April in the garden

April

We are so pleased to welcome spring into our cutting garden, finally the evenings are getting longer and our bulbs are starting to flower. We are particularly pleased that we have managed to grow a few fritillaries this year without them being munched (fritillaries seem to be a particularly delicious meal for mice!)

We have also invested in a small greenhouse, which means we have much more space to pot on our seedlings (before we were making do with homemade cold frames that weren’t the most space efficient things in our small plot).

April began with making our first completely London-grown bridal bouquet of the year. Full of delicate spring bulbs and blossom- narcissi, ranunculus, aliums, anemones, trailing jasmine and viburnum. It smelled wonderful, just like a garden in spring. We used flowers from our very own cutting garden as well as from the wonderful Tottenham flower growers, Wolves Lane Flowers (https://www.wolveslaneflowercompany.com/). It’s so exciting to be able to use blooms all grown within a 3 mile radius of the wedding, celebrating inner city growing!

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April jobs to do in the garden:

  • Sow later flowering annuals such as Cosmos.

  • Prick out and pot up seeds sown earlier in the year.

  • Pot up Dahlia tubers, starting them off in 2 litre pots before planting them in the ground after last frosts, this gives them a bit of a head start against hungry slugs and any lingering cold spells.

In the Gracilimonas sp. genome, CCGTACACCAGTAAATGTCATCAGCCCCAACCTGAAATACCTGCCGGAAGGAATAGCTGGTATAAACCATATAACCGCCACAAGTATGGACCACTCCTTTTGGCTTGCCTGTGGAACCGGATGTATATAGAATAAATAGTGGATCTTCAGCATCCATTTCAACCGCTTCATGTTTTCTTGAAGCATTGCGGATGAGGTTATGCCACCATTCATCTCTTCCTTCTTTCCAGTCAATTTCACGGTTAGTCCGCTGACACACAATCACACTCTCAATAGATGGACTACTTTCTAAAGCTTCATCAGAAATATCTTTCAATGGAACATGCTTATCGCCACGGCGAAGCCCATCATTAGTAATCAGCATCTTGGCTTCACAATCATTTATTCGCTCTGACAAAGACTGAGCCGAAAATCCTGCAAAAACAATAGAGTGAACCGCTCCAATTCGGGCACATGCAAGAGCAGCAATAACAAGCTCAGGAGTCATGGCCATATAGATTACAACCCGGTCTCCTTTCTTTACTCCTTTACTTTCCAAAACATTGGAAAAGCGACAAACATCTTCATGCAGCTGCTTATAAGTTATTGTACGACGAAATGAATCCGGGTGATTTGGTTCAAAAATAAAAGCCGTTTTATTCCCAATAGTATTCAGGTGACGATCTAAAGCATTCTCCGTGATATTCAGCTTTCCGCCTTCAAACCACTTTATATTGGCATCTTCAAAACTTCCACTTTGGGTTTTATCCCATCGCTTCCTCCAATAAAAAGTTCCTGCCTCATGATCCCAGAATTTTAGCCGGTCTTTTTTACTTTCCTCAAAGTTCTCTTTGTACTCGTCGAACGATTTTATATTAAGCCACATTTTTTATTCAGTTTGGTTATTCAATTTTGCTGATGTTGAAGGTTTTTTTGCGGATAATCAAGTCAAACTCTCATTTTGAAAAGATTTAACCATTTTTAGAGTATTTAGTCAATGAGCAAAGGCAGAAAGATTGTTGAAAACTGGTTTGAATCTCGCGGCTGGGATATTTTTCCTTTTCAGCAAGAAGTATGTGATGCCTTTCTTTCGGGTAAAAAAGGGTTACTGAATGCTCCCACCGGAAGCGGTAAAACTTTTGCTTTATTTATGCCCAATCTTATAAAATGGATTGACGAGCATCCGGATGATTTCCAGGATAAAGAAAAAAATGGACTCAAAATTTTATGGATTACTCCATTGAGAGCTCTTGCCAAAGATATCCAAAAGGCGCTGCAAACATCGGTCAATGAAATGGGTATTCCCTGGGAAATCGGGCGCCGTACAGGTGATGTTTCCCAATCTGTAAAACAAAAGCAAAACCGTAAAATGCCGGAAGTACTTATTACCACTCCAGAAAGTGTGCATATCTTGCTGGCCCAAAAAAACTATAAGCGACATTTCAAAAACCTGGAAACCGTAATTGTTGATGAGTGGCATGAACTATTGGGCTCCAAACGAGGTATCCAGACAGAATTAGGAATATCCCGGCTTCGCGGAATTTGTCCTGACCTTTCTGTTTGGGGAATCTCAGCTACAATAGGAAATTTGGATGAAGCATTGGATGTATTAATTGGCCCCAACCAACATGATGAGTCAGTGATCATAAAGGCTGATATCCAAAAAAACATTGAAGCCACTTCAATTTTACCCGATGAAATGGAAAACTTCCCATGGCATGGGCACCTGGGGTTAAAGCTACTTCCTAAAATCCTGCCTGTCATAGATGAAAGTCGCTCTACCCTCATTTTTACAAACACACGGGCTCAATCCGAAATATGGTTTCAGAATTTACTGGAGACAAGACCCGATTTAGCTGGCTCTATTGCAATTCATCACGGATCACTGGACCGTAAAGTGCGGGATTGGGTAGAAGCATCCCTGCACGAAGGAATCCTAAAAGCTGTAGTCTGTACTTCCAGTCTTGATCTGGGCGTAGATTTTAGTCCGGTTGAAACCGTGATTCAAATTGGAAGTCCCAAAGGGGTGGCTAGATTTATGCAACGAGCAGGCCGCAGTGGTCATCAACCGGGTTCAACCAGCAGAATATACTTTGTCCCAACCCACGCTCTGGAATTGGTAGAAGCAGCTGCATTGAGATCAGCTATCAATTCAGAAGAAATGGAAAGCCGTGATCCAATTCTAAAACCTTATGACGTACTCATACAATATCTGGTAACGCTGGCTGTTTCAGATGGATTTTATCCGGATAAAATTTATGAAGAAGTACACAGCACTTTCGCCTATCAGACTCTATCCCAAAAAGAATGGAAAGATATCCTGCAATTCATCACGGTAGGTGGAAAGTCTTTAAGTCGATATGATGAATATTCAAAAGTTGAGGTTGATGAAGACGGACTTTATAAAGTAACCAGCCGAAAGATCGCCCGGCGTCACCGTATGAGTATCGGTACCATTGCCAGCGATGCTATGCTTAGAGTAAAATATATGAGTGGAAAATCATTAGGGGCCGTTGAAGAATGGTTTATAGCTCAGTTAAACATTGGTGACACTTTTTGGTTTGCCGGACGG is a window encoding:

• Plant up summer bulbs such as Acidanthera.

  • Direct sow wildflower seeds, such as poppies as soon as the ground starts to warm up a bit (these types of flowers love poor soil so are perfect for an unloved spot).

    Flower of the month

    Narcissi

    Narcissi are some of the first blooms to start flowering in our cutting garden. Even though they look so delicate with their dainty hanging heads, they are actually fantastic cut flowers and have a good vase life. Cut them when the flower has fully formed but not yet open, and they will open up beautifully in your vase.

    It is said that the sap from these flowers is poisonous to other cut flowers, however we never let that stop us from using them in our arrangements. Stand them in their own bucket of fresh water for 24 hours before mixing them with other blooms, this gets rid of most of the toxic sap.

    See below for pictures of a few of our favourite varieties including ‘The Bride’, ‘Frosty Snow’ and ‘Thalia’.